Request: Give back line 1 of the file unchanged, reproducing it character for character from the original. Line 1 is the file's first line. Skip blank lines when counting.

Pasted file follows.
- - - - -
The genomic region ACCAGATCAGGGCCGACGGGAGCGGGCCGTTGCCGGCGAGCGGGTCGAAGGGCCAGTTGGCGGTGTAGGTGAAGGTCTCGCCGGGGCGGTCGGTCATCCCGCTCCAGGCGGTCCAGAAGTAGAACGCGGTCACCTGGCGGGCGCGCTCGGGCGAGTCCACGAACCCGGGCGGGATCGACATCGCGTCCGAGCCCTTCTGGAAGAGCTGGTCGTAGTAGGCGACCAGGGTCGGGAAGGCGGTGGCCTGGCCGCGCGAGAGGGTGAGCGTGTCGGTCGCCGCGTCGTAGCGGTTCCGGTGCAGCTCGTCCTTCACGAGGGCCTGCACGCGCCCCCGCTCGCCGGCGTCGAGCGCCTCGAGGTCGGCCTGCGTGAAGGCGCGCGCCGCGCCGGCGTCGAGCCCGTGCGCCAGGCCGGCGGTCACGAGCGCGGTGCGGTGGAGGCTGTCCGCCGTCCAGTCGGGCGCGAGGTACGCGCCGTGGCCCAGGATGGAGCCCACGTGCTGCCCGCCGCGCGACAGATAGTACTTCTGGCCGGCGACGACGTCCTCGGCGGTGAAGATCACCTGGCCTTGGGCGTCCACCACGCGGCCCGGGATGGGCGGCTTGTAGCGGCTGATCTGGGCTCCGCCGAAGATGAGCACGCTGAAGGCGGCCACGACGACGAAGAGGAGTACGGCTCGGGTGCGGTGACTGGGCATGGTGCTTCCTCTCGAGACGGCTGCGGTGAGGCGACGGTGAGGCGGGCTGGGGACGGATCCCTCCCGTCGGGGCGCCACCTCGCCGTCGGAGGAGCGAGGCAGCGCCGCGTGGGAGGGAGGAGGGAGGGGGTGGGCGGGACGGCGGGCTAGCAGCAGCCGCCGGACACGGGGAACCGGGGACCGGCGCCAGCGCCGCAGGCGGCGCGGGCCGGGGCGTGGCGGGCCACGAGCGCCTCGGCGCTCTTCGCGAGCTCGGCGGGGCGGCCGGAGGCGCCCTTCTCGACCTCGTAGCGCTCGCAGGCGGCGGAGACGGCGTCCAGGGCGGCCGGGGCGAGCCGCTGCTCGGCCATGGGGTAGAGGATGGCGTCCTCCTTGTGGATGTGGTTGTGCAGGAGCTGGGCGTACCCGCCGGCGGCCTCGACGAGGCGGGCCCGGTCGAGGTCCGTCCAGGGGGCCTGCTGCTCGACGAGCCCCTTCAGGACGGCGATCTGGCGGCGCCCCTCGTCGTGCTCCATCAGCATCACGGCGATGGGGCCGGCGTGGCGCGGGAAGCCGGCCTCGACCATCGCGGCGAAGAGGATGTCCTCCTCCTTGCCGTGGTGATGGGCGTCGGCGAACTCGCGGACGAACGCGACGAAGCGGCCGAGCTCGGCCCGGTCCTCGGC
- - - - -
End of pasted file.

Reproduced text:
The genomic region ACCAGATCAGGGCCGACGGGAGCGGGCCGTTGCCGGCGAGCGGGTCGAAGGGCCAGTTGGCGGTGTAGGTGAAGGTCTCGCCGGGGCGGTCGGTCATCCCGCTCCAGGCGGTCCAGAAGTAGAACGCGGTCACCTGGCGGGCGCGCTCGGGCGAGTCCACGAACCCGGGCGGGATCGACATCGCGTCCGAGCCCTTCTGGAAGAGCTGGTCGTAGTAGGCGACCAGGGTCGGGAAGGCGGTGGCCTGGCCGCGCGAGAGGGTGAGCGTGTCGGTCGCCGCGTCGTAGCGGTTCCGGTGCAGCTCGTCCTTCACGAGGGCCTGCACGCGCCCCCGCTCGCCGGCGTCGAGCGCCTCGAGGTCGGCCTGCGTGAAGGCGCGCGCCGCGCCGGCGTCGAGCCCGTGCGCCAGGCCGGCGGTCACGAGCGCGGTGCGGTGGAGGCTGTCCGCCGTCCAGTCGGGCGCGAGGTACGCGCCGTGGCCCAGGATGGAGCCCACGTGCTGCCCGCCGCGCGACAGATAGTACTTCTGGCCGGCGACGACGTCCTCGGCGGTGAAGATCACCTGGCCTTGGGCGTCCACCACGCGGCCCGGGATGGGCGGCTTGTAGCGGCTGATCTGGGCTCCGCCGAAGATGAGCACGCTGAAGGCGGCCACGACGACGAAGAGGAGTACGGCTCGGGTGCGGTGACTGGGCATGGTGCTTCCTCTCGAGACGGCTGCGGTGAGGCGACGGTGAGGCGGGCTGGGGACGGATCCCTCCCGTCGGGGCGCCACCTCGCCGTCGGAGGAGCGAGGCAGCGCCGCGTGGGAGGGAGGAGGGAGGGGGTGGGCGGGACGGCGGGCTAGCAGCAGCCGCCGGACACGGGGAACCGGGGACCGGCGCCAGCGCCGCAGGCGGCGCGGGCCGGGGCGTGGCGGGCCACGAGCGCCTCGGCGCTCTTCGCGAGCTCGGCGGGGCGGCCGGAGGCGCCCTTCTCGACCTCGTAGCGCTCGCAGGCGGCGGAGACGGCGTCCAGGGCGGCCGGGGCGAGCCGCTGCTCGGCCATGGGGTAGAGGATGGCGTCCTCCTTGTGGATGTGGTTGTGCAGGAGCTGGGCGTACCCGCCGGCGGCCTCGACGAGGCGGGCCCGGTCGAGGTCCGTCCAGGGGGCCTGCTGCTCGACGAGCCCCTTCAGGACGGCGATCTGGCGGCGCCCCTCGTCGTGCTCCATCAGCATCACGGCGATGGGGCCGGCGTGGCGCGGGAAGCCGGCCTCGACCATCGCGGCGAAGAGGATGTCCTCCTCCTTGCCGTGGTGATGGGCGTCGGCGAACTCGCGGACGAACGCGACGAAGCGGCCGAGCTCGGCCCGGTCCTCGGC